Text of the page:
#ReadSoulLit Photo Challenge Day 12 – Favorite Fantasy/Sci-fi

Day 12Favorite Fantasy/Sci-fi:  Well the only thing I’ve read that could fit this category is Kindred. However, technically I don’t feel it really fits, even though I enjoyed it. I don’t usually gravitate towards Fantasy/Sci-fi novels.  They just seem to be so complicated that I can’t get into them.  So, I’ve decided to put up Lilith’s Brood (Xenogenesis #1-3)since a little birdie 😉 Danielle @onesmallpaw has been raving about it.  I’ve only heard excellent img_2491things about Butler so I’m going to give Lilith’s Brood a good try this year.  That might be my only real announced reading goal for 2016. 🙂

“Lilith Iyapo is in the Andes, mourning the death of her family, when war destroys Earth. Centuries later, she is resurrected — by miraculously powerful unearthly beings, the Oankali. Driven by an irresistible need to heal others, the Oankali are rescuing our dying planet by merging genetically with mankind. But Lilith and all humanity must now share the world with uncanny, unimaginably alien creatures: their own children. This is their story…”(Lilith’s Brood, back cover)

Octavia E. Butler was born in 1947 and died at the early age of 58 in 2006.  She was an African-American sic-fi/Fantasy writer that received the Nebula and Hugo Awards several octaviabutlertimes.  Kindred and Fledgling are her only two standalone novels, however she is most know for the Patternist series, the Xenogenesis series, and the Parable series which is also referred to as the Earthseed.  She’s also written essays, speeches and two short story collections.  Butler’s speculative fiction held important themes of community, race, hierarchies in society, feminism, and afrofuturism.  She has long been regarded a must for those looking for Fantasy/Sci-fi with challenging twists and non-stereotypical storylines.

My copy:  Lilith’s Brood Xenogenesis #1-3 series, paperback 746 pages

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#ReadSoulLit Photo Challenge Day 6 Make it into a Movie!

Day 6 – Make it into a Movie! – I absolutely could not decide on one.  Impossible! There are so many good ones that could be turned into fantastic films.  So went with the following img_2443five:

  1.  The Supreme’s at Earl’s All-You-Can-Eat “Earl’s All-You-Can-Eat diner in Plainview, Indiana is home away from home for Odette, Clarice, and Barbara Jean. Dubbed “The Supremes” by high school pals in the tumultuous 1960s, they’ve weathered life’s storms for over four decades and counseled one another through marriage and children, happiness and the blues.
    Now, however, they’re about to face their most challenging year yet. Proud, talented Clarice is struggling to keep up appearances as she deals with her husband’s humiliating infidelities; beautiful Barbara Jean is rocked by the tragic reverberations of a youthful love affair; and fearless Odette is about to embark on the most terrifying battle of her life. With wit, style and sublime talent, Edward Kelsey Moore brings together three devoted allies in a warmhearted novel that celebrates female friendship and second chances.”(The Supreme’s All-You-Can-Eat cover description)
  2. Buck – “MK Asante was born in Zimbabwe to American parents: a mother who led the new nation’s dance company and a father who would soon become a revered pioneer in black studies. But things fell apart, and a decade later MK was in America, a teenager lost in a fog of drugs, sex, and violence on the streets of North Philadelphia. Now he was alone—his mother in a mental hospital, his father gone, his older brother locked up in a prison on the other side of the country—and forced to find his own way to survive physically, mentally, and spiritually, by any means necessary. Buck is a powerful memoir of how a precocious kid educated himself through the most unconventional teachers—outlaws and eccentrics, rappers and mystic strangers, ghetto philosophers and strippers, and, eventually, an alternative school that transformed his life with a single blank sheet of paper. It’s a one-of-a-kind story about finding your purpose in life, and an inspiring tribute to the power of education, art, and love to heal and redeem us.”(Buck, inside flap description)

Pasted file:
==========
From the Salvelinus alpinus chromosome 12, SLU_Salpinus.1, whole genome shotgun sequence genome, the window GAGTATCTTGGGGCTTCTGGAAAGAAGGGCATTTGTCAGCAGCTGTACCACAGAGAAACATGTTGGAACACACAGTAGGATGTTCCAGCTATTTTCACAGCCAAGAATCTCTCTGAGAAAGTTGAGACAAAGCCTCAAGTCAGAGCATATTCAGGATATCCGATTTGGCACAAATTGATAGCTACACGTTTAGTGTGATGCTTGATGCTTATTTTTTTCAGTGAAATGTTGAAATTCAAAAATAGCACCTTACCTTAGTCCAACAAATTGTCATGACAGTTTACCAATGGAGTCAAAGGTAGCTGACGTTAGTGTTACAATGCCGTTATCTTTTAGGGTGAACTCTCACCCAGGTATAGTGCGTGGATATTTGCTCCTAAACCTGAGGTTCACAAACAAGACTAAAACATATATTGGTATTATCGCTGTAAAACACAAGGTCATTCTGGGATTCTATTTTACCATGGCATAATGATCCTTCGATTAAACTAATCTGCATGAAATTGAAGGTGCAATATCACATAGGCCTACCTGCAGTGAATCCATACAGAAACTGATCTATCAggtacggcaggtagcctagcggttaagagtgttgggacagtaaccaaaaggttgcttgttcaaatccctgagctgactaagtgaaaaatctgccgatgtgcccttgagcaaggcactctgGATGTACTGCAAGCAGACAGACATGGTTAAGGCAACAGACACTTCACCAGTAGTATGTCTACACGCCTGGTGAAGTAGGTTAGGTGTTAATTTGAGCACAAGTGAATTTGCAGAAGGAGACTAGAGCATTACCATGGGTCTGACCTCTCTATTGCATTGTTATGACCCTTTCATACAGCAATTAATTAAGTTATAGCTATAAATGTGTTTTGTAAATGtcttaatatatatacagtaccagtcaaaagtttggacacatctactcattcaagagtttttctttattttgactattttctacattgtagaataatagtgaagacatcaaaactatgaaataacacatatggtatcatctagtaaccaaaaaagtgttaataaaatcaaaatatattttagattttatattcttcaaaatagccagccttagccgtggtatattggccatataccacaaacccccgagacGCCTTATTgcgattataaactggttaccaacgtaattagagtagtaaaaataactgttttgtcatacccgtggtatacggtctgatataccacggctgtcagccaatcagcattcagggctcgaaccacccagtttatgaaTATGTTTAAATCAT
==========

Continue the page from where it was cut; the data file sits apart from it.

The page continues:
3. Forty Acres – “What if overcoming the legacy of American slavery meant bringing back that very institution? A young black attorney is thrown headlong into controversial issues of race and power in this page-turning and provocative new novel. Martin Grey, a smart, talented black lawyer working out of a storefront in Queens, becomes friendly with a group of some of the most powerful, wealthy, and esteemed black men in America. He’s dazzled by what they’ve accomplished, and they seem to think he has the potential to be as successful as they are. They invite him for a weekend away from it all—no wives, no cell phones, no talk of business. But far from home and cut off from everyone he loves, he discovers a disturbing secret that challenges some of his deepest convictions…Martin finds out that his glittering new friends are part of a secret society dedicated to the preservation of the institution of slavery—but this time around, the black men are called “Master.” Joining them seems to guarantee a future without limits; rebuking them almost certainly guarantees his death. Trapped inside a picture-perfect, make-believe world that is home to a frightening reality, Martin must find a way out that will allow him to stay alive without becoming the very thing he hates.A novel of rage and compassion, good and evil, trust and betrayal, Forty Acres is the thought-provoking story of one man’s desperate attempt to escape the clutches of a terrifying new moral order.”(Forty Acres inside flap description)
  4. Kindred – “The first science fiction written by a black woman, Kindred has become a cornerstone of black American literature. This combination of slave memoir, fantasy, and historical fiction is a novel of rich literary complexity. Having just celebrated her 26th birthday in 1976 California, Dana, an African-American woman, is suddenly and inexplicably wrenched through time into antebellum Maryland. After saving a drowning white boy there, she finds herself staring into the barrel of a shotgun and is transported back to the present just in time to save her life. During numerous such time-defying episodes with the same young man, she realizes the challenge she’s been given: to protect this young slaveholder until he can father her own great-grandmother.”(Goodreads description)